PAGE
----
Last night 2012 first rounder for the Cincinnati Reds Nick Travieso took the mound for the Dayton Dragons. He allowed 2 runs in 6 innings pitched and had 3 strikeouts without a walk. In the 2013 season with Dayton his stuff was inconsistent from start-to-start, and while we don’t know how it will be yet in 2014, the early returns looked good.

The Reds have worked with him on his mechanics throughout his time with the organization and according to Reds field coordinator Bill Doran things seemed to click toward the end of spring training with things for Travieso and he began to notice the difference himself.


For most of the game Travieso was working with his fastball in the 93-95 MPH range. The pitch was strong on the night and he was controlling it well. The pitch was either at the knees or at the letters, very seldom anywhere between. Of the 22 balls put in play, 15 of them were on the ground in large part due to the fastball working down in the zone.

Last year one of the rubs on Travieso was the secondary stuff. His slider would flatten out at times and his change up was a bit firm. Last night in the second inning the slider was a bit flat once again. However in the third inning it began showing more depth and by the 5th inning the pitch was showing itself as an above-average pitch and was the best that I have ever seen the pitch. Topping off the improvement within the game of the pitch though he was also throwing the pitch where he wanted to.

He didn’t show the change up too often, so it was tougher to get a read on than the fastball and slider.


15 Responses

  1. Josh

    It would be huge for the Reds farm system if Travieso starts to click and reach his potential that allowed him to be drafted 14th overall. I am weary of him, but its a good start.

    • Doug Gray

      I feel like I have consistently been the “high guy” on Travieso in terms of how well I regarded him. Last night felt pretty good in terms of slight validation that I wasn’t crazy as I watched the game.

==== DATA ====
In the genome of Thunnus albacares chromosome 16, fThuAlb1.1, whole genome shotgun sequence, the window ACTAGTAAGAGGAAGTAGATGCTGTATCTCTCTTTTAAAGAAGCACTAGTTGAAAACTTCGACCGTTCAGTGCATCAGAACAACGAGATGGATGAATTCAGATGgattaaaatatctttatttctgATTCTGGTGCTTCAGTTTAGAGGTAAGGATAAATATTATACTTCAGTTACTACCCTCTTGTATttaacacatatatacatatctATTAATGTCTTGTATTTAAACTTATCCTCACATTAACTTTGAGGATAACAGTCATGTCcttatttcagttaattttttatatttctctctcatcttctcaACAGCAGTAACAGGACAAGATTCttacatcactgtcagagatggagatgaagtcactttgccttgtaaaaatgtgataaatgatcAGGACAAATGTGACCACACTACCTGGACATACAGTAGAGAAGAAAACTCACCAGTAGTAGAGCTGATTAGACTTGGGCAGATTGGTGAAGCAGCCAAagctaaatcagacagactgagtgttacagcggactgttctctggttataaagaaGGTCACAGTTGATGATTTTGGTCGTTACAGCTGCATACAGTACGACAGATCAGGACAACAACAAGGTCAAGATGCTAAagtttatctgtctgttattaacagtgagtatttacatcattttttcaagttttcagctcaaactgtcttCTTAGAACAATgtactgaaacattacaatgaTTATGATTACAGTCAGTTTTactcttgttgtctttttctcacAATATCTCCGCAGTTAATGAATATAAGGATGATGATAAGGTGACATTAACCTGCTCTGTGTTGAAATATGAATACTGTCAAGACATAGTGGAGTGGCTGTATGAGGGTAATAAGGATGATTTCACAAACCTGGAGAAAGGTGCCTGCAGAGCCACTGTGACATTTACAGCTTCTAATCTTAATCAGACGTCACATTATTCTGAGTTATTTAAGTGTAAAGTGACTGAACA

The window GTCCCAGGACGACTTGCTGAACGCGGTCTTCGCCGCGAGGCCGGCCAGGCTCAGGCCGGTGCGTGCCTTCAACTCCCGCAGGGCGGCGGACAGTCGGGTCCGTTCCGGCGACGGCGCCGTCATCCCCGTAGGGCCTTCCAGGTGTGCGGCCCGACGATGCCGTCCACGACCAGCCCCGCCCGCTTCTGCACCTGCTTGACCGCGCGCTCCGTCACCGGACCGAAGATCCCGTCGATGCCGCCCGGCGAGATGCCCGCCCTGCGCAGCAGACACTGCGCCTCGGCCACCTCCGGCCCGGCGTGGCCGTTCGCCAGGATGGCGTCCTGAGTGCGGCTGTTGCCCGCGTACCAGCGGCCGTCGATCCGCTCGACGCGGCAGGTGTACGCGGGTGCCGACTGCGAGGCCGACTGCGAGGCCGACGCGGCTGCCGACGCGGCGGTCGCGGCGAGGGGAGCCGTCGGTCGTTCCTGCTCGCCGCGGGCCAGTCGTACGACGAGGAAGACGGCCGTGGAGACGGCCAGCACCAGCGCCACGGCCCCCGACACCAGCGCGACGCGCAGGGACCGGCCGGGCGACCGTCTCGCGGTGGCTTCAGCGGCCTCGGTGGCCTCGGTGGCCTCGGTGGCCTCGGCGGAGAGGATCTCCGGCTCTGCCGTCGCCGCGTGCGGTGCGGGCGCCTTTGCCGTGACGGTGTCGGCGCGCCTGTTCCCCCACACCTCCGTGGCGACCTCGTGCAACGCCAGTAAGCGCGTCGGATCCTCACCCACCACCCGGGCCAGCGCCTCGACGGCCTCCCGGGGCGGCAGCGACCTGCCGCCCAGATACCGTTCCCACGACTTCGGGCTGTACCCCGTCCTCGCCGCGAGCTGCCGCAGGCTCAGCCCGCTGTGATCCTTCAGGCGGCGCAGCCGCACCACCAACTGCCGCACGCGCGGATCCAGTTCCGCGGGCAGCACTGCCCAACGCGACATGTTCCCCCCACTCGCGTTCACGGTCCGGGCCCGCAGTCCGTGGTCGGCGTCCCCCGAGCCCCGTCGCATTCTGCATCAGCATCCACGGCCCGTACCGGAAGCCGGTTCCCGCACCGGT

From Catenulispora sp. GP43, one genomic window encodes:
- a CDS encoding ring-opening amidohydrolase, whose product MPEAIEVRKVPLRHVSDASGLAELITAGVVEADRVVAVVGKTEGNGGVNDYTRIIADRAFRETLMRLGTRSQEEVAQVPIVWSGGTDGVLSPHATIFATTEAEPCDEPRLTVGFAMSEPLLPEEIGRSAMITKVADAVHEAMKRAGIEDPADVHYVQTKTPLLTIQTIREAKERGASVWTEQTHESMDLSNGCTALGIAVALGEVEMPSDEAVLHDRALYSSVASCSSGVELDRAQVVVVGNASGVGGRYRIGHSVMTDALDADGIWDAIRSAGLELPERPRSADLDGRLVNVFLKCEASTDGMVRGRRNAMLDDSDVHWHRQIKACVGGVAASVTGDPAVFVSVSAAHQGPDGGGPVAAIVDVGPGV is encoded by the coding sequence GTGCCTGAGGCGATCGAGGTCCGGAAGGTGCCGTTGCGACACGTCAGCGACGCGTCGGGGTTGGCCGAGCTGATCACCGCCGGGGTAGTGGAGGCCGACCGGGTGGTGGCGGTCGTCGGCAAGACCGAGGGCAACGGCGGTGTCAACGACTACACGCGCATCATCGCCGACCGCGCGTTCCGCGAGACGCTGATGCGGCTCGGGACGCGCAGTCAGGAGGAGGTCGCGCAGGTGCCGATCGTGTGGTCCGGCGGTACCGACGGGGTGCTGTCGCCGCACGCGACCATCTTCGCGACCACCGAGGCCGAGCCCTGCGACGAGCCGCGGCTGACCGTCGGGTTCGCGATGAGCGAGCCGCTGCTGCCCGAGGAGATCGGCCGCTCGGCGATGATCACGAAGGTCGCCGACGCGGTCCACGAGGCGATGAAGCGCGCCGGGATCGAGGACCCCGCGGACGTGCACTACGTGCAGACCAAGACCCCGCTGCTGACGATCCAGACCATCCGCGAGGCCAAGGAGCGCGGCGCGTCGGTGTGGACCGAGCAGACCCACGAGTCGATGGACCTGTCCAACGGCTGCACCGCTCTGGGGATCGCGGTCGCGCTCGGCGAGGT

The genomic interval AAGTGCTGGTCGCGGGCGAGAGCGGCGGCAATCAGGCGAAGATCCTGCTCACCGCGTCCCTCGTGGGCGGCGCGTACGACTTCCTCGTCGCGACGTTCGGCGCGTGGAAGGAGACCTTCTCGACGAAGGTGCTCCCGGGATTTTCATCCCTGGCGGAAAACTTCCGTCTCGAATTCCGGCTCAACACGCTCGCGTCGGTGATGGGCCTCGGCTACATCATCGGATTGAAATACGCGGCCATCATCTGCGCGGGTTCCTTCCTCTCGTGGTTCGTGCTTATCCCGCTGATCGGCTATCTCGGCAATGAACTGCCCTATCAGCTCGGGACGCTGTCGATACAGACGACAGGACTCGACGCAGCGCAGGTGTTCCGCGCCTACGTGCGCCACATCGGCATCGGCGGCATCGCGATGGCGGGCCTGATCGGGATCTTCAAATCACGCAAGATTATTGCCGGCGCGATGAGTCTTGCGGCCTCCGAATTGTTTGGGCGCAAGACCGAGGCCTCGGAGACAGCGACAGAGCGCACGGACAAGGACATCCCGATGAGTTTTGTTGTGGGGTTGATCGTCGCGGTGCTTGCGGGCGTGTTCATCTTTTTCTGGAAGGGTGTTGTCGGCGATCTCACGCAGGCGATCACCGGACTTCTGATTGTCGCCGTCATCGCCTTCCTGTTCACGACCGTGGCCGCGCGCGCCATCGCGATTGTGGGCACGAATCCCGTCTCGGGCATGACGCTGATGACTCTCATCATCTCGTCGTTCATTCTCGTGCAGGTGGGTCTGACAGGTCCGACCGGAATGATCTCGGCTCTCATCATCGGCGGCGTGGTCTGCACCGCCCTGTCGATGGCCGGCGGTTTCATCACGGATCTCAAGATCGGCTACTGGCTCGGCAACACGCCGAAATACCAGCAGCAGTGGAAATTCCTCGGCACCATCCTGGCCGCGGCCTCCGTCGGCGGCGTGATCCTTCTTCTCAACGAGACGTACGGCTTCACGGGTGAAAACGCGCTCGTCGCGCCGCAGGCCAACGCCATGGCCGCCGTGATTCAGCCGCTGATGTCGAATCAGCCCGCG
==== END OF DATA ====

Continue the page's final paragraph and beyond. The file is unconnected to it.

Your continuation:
• Josh

        No I agree, you have always been higher on Travieso than I am. I guess for awhile I viewed Travieso in a bad light due to the fact we passed on Wacha, especially watching him dominate the postseason while NT struggled in 2013. That being said, I am slowing coming around on him and I hope he takes the next step here in 14′. Def would be a boom for the farm system. He’s very young and has plenty of time to develop. Even Giolito would have been a better pick, but oh well, can’t change it now. Here’s to Nick proving me wrong.

      • Doug Gray

        You can’t let someone else alter how you view someone. Before the 2006 draft I wrote the words “anyone but Drew Stubbs and I will be fine with their draft pick”, but they picked Drew Stubbs. Then I spent the next four years telling other people how wrong they were on him because of his complete lack of power in the minor leagues (I saw that it was going to come despite the lack of production in the power department).

  2. Jimmer

    Low K rate. It is proven if you have a low K rate in the low levels your chances of success in the show are nearly 0.

    • Stock

      I think the reason for this is that for the most part pitchers who don’t strike out a lot at the lower levels are not considered prospects. It is kind of like saying that if you were drafted after the 10th round your chances of making it to the majors are slim.

      Quality pitchers who pitched in the majors last year but didn’t average more than 7.5 k/9 at the lower levels include Justin Masterson, Jeff Locke, Bronson Arroyo, Andrew Cashner and Andy Petitte. There were probably others but didn’t look too hard.

    • Doug Gray

      Give it time. It’s there. It’s going to climb.

      • Jimmer

        K rate at the low levels is indicative of pure “stuff” — it is a troubling sign when your numbers are below average. At a certain point the performance on the field has to get better or a player loses his prospect status.

      • Doug Gray

        And if he were in college right now, we wouldn’t know what his low-a K rate would be through 70 innings. Like I said, give it time. The stuff is there.

        Roy Halladay had a low K Rate in the minors. He turned out ok. Not everyone, especially pitchers, develop at the same rate. Heck, Homer Bailey took 8 years to develop into the pitcher he is today that misses a ton of bats. His minor league stuff and MLB stuff are completely different. The only pitch that is remotely the same is the fastball. The change up and curveball he threw in the minors don’t exist anymore.

  3. Alan Horn

    The Reds have played 4 games. All 4 have been decided by 1 run. 3 of the 4 are losses. The record so far could easily be better with a little more luck and/or production.

    • Doug Gray

      Bringing back another hitter for the lineup would probably be a better solution.

      • Jim T

        It would have been a good solution for last years team as well.